Frank Martin of Martin Capital recently penned a shareholder letter to investors in His Hummingbird Value Fund and as always his thoughts are a worthwhile read. If you have ever read it his book A Decade of Delusions: From Speculative Contagion to the Great Recession it should be on your must read list. No less than Warren Buffett is a Martin fan saying “"For many years I've enjoyed reading Frank Martin's letters. This collection contains much investment wisdom and, just as important, sets a standard for the advisor-client relationship." Mr. Martin refers to his style of investing as winning by not losing and has pretty much achieved that lofty goal during his career. He side stepped the crash of 1987 after getting long near the early 1980s bottom and he was profitable in the internet bust.
In the last market debacle he started shorting investment banks like Bear Stearns, Merrill and Goldman in 2007. In an interview in the fall 2013 edition of Graham and Doddsville, the excellent publication from the Columbia Business School where Value investing was born , that “It was pretty easy to see that what I called “the easy money fool’s rally” of 2003 -2007 was going to end badly. You couldn’t describe it exactly. Ben Graham said, “You don’t have to know a man’s exact weight to know if he’s obese.”
Mr. Martin’s latest letter is once again waving a bit of a red flag. He writes that “Our policymakers are flying blind and if we, as risk-averse, absolute-return investors, fall into lockstep with our peers we are certain to join them as all-too-witting victims in a loser’s game. Harking back to career risk, the irony is that we can only win individually if in the long run our clients win collectively. Otherwise, when months become years, the outcome will be mutually assured misery. The quarter-to quarter performance battle is not so easy. Winning the war rests in large measure with the patience and understanding of the clients we serve. In pursuit of our mutual gain, we must leave the false security of the herd and reject Keynes’ admonition, “It is better to fail conventionally than to succeed unconventionally.” In the simplest of truisms, if we think and act like everyone else, we cannot expect to be above average. We have no choice but to take the lonely road less traveled.”
Mr. Martin also suggests that markets are over heated and overvalued here. He wrote in is letter “No matter what reputable valuation metric one chooses, whether Tobin’s Q, the ratio of the total market of U.S. equities to corporate net worth, or Bob Shiller’s CAPE (cyclically adjusted price-earnings ratio), the message is the same. In the aggregate, the S&P 500 is very expensive and, as we will willingly acknowledge, can remain so for an uncomfortably long time. But we can also unequivocally state that following every other secular bull market since 1900 when the market was as expensive as today’s, real compounded annual returns, including dividends, sank to 3% or less by the time the subsequent market trough was reached. Although rarely mentioned by other longview investors, it is the psychological trauma that is the undoing of most investors during agonizingly long bear markets, for which the six months between September 15, 2008, and March 19, 2009, hardly qualify, when prices seem inexorably to recede with no end in sight, in a pattern of one step forward, two steps back. Hope soon fades to despair, and during vicious selling episodes it morphs to fear. Finally, it all ends in capitulation for many.”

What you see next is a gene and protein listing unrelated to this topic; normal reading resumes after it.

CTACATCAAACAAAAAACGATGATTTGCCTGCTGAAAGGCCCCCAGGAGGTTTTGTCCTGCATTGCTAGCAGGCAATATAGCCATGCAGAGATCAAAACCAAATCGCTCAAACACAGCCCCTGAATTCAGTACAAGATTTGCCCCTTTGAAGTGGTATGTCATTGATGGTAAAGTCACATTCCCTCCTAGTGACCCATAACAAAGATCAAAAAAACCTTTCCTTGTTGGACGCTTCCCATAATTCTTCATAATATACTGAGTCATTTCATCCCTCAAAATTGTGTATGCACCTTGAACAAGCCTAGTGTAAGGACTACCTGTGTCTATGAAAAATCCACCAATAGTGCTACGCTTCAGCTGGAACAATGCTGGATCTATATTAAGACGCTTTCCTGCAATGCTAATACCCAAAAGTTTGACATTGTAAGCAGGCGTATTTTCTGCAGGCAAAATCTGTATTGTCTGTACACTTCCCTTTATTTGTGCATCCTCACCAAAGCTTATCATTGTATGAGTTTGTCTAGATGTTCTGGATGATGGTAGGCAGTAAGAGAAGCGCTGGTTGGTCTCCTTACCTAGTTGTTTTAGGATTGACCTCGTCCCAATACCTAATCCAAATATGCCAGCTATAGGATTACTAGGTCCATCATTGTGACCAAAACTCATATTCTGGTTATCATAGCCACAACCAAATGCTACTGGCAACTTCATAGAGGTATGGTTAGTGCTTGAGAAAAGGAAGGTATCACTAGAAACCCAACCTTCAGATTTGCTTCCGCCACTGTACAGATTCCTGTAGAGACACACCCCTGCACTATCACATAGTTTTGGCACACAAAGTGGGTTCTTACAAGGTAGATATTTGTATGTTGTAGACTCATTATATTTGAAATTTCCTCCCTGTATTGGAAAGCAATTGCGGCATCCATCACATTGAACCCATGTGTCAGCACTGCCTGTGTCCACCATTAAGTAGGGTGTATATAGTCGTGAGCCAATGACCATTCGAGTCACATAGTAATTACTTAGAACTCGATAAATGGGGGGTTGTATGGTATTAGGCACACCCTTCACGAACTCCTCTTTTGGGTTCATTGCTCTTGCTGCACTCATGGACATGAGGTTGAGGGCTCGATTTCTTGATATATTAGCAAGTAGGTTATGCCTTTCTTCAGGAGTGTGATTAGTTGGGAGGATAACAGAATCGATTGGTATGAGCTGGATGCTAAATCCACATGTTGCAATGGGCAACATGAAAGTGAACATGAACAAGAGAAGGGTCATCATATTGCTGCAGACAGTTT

He suggests that the way to avoid unforced errors and win but not losing is to resist the urge to jump on the equities bandwagon. He writes in his conclusion that “This is a sad story, the mother of all unforced errors, except for the investor who refuses to overpay or overstay. In this refusal to overpay, we value cash as more than an asset that currently yields zero. In fact, it is those very low interest rates and the low expected returns from equities that make the opportunity cost of holding cash incredibly low. Cash effectively becomes a valuable call option on any asset with no expiration date and no strike price.”
Based in Elkhart Indiana about as far from the big city bustle as you can get Mr. Martin has applied logic and common sense and avoided just about every market disaster. Just to add to his cred, his staff put together a piece in 2013 suggesting that MLPs should be avoided and possibly even shorted based on their fundamental outlook. It was published just about 6 months before MLPs stopped going up and spiraled lower by more than 50%. Frank Martin is very good at spotting excessive risk and at a minimum avoiding it thereby winning at the investing game by not losing.
I find myself very much in line with has thinking. Someone asked me yesterday I f I was getting more bullish since we have has a few consecutive down days. When I was done laughing I pointed out that we are only about 1% off all-time highs. According to my copy of Barrons the S&P 500 is still trading at 25 times earnings. In the Deep Value and International Portfolios we have lots of cash and are looking actively to sell stocks that have either reached higher valuations or have declining fundamentals to increase that cash stockpile. If I am not in love with it I don’t think I want to own it at this level.
I love the idea of cash as an undated call option on asset prices and think this is exactly the right way to look at it. The next time I head to the bank I am going to tell my wife to write me a check made out to undated call option so I can get some pocket money for the weekend.
When it comes to markets its often a case of https://www.youtube.com/watch?v=zv6fdib3GBI
But right now I think it is best to err on the side of caution